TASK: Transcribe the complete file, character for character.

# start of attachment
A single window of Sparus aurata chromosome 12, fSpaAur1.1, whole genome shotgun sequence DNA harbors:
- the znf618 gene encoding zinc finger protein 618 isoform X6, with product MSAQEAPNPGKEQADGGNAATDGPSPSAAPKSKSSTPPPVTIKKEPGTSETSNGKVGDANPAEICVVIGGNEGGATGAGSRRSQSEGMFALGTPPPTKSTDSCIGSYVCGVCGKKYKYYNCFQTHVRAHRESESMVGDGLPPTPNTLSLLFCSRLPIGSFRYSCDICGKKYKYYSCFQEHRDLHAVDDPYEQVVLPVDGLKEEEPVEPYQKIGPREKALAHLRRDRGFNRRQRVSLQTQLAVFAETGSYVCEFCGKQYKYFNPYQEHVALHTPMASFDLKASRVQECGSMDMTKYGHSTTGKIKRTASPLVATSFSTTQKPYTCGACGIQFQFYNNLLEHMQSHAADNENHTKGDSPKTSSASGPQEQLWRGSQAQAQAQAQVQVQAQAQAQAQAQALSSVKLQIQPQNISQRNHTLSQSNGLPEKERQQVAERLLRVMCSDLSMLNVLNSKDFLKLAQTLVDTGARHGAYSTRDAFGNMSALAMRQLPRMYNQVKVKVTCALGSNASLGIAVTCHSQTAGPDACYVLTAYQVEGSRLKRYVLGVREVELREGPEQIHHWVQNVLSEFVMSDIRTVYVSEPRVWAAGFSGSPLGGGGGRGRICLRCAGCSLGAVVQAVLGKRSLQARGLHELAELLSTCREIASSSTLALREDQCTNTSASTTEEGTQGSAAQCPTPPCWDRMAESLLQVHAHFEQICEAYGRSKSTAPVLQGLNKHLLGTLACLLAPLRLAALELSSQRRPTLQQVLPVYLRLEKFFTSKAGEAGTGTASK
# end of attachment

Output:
A single window of Sparus aurata chromosome 12, fSpaAur1.1, whole genome shotgun sequence DNA harbors:
- the znf618 gene encoding zinc finger protein 618 isoform X6, with product MSAQEAPNPGKEQADGGNAATDGPSPSAAPKSKSSTPPPVTIKKEPGTSETSNGKVGDANPAEICVVIGGNEGGATGAGSRRSQSEGMFALGTPPPTKSTDSCIGSYVCGVCGKKYKYYNCFQTHVRAHRESESMVGDGLPPTPNTLSLLFCSRLPIGSFRYSCDICGKKYKYYSCFQEHRDLHAVDDPYEQVVLPVDGLKEEEPVEPYQKIGPREKALAHLRRDRGFNRRQRVSLQTQLAVFAETGSYVCEFCGKQYKYFNPYQEHVALHTPMASFDLKASRVQECGSMDMTKYGHSTTGKIKRTASPLVATSFSTTQKPYTCGACGIQFQFYNNLLEHMQSHAADNENHTKGDSPKTSSASGPQEQLWRGSQAQAQAQAQVQVQAQAQAQAQAQALSSVKLQIQPQNISQRNHTLSQSNGLPEKERQQVAERLLRVMCSDLSMLNVLNSKDFLKLAQTLVDTGARHGAYSTRDAFGNMSALAMRQLPRMYNQVKVKVTCALGSNASLGIAVTCHSQTAGPDACYVLTAYQVEGSRLKRYVLGVREVELREGPEQIHHWVQNVLSEFVMSDIRTVYVSEPRVWAAGFSGSPLGGGGGRGRICLRCAGCSLGAVVQAVLGKRSLQARGLHELAELLSTCREIASSSTLALREDQCTNTSASTTEEGTQGSAAQCPTPPCWDRMAESLLQVHAHFEQICEAYGRSKSTAPVLQGLNKHLLGTLACLLAPLRLAALELSSQRRPTLQQVLPVYLRLEKFFTSKAGEAGTGTASK